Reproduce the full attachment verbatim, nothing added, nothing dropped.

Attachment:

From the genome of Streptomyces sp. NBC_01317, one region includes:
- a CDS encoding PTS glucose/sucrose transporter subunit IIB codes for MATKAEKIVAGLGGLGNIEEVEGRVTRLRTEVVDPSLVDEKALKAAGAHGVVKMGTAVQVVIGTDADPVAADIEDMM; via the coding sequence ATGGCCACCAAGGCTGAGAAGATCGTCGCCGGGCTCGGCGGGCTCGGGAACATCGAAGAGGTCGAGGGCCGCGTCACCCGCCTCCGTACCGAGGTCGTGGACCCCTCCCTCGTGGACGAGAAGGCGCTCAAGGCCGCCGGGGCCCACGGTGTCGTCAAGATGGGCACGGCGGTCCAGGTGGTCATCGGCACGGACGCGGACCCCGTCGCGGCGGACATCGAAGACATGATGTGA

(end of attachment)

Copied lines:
From the genome of Streptomyces sp. NBC_01317, one region includes:
- a CDS encoding PTS glucose/sucrose transporter subunit IIB codes for MATKAEKIVAGLGGLGNIEEVEGRVTRLRTEVVDPSLVDEKALKAAGAHGVVKMGTAVQVVIGTDADPVAADIEDMM; via the coding sequence ATGGCCACCAAGGCTGAGAAGATCGTCGCCGGGCTCGGCGGGCTCGGGAACATCGAAGAGGTCGAGGGCCGCGTCACCCGCCTCCGTACCGAGGTCGTGGACCCCTCCCTCGTGGACGAGAAGGCGCTCAAGGCCGCCGGGGCCCACGGTGTCGTCAAGATGGGCACGGCGGTCCAGGTGGTCATCGGCACGGACGCGGACCCCGTCGCGGCGGACATCGAAGACATGATGTGA